Compaq wants inside track on NT

The PC giant is elbowing past its competitors in corporate computing via a technology alliance with Microsoft.

Michael Kanellos
Michael Kanellos Staff Writer, CNET News.com
Michael Kanellos is editor at large at CNET News.com, where he covers hardware, research and development, start-ups and the tech industry overseas.
3 min read
Compaq Computer effectively elbowed past its competitors in corporate computing today via a technology alliance with Microsoft, giving the Houston-based PC vendor a stake in the future development of Windows NT.

Under a technology sharing and development deal unveiled earlier today, Compaq and Microsoft will work on a variety of engineering efforts that will culminate in a future version of Windows NT containing components of technologies that Compaq acquired from Digital Equipment and Tandem.

Through this alliance, Microsoft will gain the tools it needs to make NT robust and reliable enough for highest levels of the enterprise sector. At the same time, Compaq becomes a significant operating system developer, which in turn could help the company gain server market share. In the end, the PC giant will seemingly have an inside track on the future of NT.

"Microsoft's strategy is to make everyone feel that they are on the inside track, but if Compaq can influence the direction of NT, that is significant. That is more than the others are getting, " said Roger Kay, computing analyst with International Data Corporation.

What the overall effect on the market will be is unclear. Compaq is the market leader for servers based around Windows NT but enjoys a far smaller presence in the high-end Unix arena. It acquired Digital's Unix server business, but Digital only controls around 5 percent of that segment, according to various estimates.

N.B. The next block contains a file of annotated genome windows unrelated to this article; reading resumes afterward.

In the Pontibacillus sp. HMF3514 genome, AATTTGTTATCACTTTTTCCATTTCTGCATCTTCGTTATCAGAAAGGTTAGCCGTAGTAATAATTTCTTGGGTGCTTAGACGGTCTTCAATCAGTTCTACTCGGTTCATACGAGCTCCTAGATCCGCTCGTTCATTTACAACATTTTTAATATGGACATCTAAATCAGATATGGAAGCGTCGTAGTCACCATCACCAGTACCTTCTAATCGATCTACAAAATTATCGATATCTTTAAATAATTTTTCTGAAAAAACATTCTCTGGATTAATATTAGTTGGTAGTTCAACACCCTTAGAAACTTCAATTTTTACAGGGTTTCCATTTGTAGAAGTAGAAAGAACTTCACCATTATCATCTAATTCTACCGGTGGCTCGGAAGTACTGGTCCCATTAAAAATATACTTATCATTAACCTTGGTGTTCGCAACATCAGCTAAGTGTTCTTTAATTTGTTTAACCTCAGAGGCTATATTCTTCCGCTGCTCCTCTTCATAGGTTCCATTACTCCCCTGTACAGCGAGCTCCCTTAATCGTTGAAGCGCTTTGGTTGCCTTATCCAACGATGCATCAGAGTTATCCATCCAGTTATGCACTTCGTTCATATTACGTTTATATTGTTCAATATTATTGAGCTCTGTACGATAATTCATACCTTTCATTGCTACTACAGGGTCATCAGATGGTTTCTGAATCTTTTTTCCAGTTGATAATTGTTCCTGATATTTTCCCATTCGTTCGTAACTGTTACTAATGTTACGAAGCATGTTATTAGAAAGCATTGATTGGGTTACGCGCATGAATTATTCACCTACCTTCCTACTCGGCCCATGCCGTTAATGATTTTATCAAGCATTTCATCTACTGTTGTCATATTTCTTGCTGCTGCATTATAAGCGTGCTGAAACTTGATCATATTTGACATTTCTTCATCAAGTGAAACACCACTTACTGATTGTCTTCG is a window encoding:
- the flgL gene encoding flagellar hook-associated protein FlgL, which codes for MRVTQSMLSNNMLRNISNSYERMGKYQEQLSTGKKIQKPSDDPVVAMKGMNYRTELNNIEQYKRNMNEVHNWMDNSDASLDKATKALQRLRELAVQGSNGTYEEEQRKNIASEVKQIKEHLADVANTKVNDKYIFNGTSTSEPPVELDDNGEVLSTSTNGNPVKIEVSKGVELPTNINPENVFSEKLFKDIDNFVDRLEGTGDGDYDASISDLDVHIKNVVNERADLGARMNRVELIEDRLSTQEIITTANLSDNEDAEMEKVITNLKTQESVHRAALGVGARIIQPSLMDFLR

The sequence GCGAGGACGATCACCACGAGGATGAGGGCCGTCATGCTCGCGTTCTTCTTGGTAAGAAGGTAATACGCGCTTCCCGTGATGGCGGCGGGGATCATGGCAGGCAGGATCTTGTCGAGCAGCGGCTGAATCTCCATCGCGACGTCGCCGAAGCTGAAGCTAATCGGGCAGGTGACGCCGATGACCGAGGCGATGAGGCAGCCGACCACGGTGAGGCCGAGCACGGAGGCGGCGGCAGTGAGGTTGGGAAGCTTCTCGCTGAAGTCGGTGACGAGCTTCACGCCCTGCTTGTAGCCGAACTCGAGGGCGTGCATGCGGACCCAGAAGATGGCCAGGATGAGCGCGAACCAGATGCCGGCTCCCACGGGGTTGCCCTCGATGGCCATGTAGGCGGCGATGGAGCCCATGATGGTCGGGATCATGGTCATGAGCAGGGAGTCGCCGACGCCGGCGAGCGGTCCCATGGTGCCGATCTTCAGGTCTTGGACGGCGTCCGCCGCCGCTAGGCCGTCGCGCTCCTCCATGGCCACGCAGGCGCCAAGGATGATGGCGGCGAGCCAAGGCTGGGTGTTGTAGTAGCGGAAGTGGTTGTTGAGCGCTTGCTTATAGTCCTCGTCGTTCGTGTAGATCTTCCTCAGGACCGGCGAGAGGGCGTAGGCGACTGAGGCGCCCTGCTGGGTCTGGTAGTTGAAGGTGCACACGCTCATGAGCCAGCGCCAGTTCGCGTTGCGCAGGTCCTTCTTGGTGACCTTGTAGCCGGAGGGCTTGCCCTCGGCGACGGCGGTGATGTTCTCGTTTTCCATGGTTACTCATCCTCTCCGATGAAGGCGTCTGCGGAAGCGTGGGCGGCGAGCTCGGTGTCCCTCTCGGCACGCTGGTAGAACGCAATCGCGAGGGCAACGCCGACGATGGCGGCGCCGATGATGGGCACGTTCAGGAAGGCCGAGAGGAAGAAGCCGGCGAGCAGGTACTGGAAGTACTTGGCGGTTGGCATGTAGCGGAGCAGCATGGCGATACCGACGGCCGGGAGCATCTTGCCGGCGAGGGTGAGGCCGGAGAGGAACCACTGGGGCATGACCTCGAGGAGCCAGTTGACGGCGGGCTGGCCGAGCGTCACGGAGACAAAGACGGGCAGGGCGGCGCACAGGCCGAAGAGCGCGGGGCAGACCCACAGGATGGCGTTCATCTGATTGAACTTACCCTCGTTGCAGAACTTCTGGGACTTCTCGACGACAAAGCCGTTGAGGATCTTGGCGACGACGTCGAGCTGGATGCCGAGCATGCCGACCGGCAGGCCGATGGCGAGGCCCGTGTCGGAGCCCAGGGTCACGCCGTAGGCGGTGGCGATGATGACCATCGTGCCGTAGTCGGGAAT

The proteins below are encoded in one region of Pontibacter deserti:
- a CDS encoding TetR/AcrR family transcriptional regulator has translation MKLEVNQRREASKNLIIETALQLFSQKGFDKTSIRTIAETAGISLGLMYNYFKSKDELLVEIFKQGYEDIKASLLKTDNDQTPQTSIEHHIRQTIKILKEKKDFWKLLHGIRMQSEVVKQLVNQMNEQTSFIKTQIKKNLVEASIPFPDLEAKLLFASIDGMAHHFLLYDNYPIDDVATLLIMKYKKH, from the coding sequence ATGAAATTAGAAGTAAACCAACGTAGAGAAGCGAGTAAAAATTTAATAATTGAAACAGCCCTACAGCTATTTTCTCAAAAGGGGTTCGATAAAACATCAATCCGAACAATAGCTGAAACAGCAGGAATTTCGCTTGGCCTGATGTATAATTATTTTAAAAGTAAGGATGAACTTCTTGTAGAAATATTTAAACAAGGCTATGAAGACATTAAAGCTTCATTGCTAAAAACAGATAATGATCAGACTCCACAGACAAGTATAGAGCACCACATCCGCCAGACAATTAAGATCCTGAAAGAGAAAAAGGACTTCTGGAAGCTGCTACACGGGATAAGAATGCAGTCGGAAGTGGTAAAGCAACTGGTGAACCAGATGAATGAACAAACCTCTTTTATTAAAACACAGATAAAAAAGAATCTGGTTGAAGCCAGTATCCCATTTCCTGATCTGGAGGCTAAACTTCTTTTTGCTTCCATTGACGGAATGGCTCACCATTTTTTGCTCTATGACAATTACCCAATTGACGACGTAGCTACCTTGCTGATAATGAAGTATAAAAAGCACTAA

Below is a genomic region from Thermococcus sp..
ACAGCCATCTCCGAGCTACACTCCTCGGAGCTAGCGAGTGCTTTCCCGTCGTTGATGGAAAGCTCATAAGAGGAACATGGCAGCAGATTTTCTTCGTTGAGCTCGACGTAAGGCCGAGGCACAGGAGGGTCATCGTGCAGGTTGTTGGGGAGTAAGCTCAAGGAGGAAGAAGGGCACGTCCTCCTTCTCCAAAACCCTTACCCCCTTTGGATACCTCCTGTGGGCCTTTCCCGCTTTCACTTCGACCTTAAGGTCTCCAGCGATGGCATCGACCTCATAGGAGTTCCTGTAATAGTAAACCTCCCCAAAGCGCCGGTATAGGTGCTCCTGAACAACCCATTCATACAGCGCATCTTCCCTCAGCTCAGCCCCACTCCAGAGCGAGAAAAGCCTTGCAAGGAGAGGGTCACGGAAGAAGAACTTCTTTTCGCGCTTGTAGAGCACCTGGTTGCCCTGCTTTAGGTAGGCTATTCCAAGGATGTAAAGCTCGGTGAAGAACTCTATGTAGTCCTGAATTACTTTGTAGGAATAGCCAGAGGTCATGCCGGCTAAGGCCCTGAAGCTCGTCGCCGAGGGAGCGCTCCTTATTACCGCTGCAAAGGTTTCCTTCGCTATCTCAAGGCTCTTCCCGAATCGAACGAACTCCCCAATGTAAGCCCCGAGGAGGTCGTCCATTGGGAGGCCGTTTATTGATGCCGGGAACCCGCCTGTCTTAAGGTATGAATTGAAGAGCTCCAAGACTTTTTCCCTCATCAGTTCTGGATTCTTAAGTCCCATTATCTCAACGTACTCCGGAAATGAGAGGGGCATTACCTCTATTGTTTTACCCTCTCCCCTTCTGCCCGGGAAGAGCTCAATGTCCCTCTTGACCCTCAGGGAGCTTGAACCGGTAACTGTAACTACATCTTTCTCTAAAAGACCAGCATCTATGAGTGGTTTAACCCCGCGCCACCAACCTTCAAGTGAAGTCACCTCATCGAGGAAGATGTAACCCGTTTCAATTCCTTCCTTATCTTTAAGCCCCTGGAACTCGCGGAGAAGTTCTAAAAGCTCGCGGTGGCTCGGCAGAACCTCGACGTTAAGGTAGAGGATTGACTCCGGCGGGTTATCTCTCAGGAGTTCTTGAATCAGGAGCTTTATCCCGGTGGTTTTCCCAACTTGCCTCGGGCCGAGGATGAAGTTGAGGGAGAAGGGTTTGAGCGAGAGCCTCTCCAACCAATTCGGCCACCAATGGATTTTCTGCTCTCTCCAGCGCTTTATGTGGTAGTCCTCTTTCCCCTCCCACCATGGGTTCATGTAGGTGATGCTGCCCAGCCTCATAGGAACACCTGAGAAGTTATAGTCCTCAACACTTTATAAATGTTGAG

While the exact terms of the alliance have not been revealed, Compaq is making it clear that its technology will be adopted into future versions of Windows NT.

"Some [of our technology] will be implemented in total and some will be implemented in parts," said Steve Kirchoff, vice president of strategic marketing for Compaq's enterprise computing group. "There will be one version of NT, not a version of NT for Compaq customers."

Kirchoff compared the alliance to the one between Hewlett-Packard and Intel for Merced, the upcoming 64-bit processor.

In the first phase of the software alliance, the two companies will work to make the Unix operating system Compaq acquired from Digital broadly interoperable with NT. In the longer term, Microsoft will begin to incorporate software components from Compaq into NT. Microsoft, for instance, will include advanced clustering capabilities and the NonStop kernel from Tandem.

The second phase of the agreement, however, occurs over a long period of time. Compaq's technology, for example, will not be incorporated into Windows NT 5.0, said Paul Maritz, group vice president for Microsoft.

Is Compaq's involvement with Microsoft enough to encourage customers of other vendors to jump ship? Probably not in the near term, but it could have an influence years from now.

"Compaq will be able to say, 'We have what will be standard in the future now,'" said Kurt King, computing analyst with NationsBanc Montgomery Securities. "But if it's NT 6.0, what decade are we talking about? That's not going to be around until 2003."

Added Daniel Kunstler, an analyst with JP Morgan Securities: "I don't think that they can come out with a declaration that Digital is Unix-friendly and that everybody is going to flock to it."

System integrators, on the other hand, say that the message could be attractive.

"At some point, Unix is going to become a much smaller player. NT will take a huge part of that business," said Craig Froelich, senior technical consultant for NovaQuest, a Southern California integrator. At that point, the Compaq message will be compelling to a certain degree. "For Compaq, it's a coup."

If anything, it gives Compaq an advantage over competitors. "Microsoft has really done a good job of playing the neutral party up to this point," noted Dwight Davis, analyst with technology consulting firm Summit Strategies. "This no doubt leaves a lot of other parties hanging.

"Ultimately, this is just a clear signal of the new reality of Microsoft partnering," Davis added.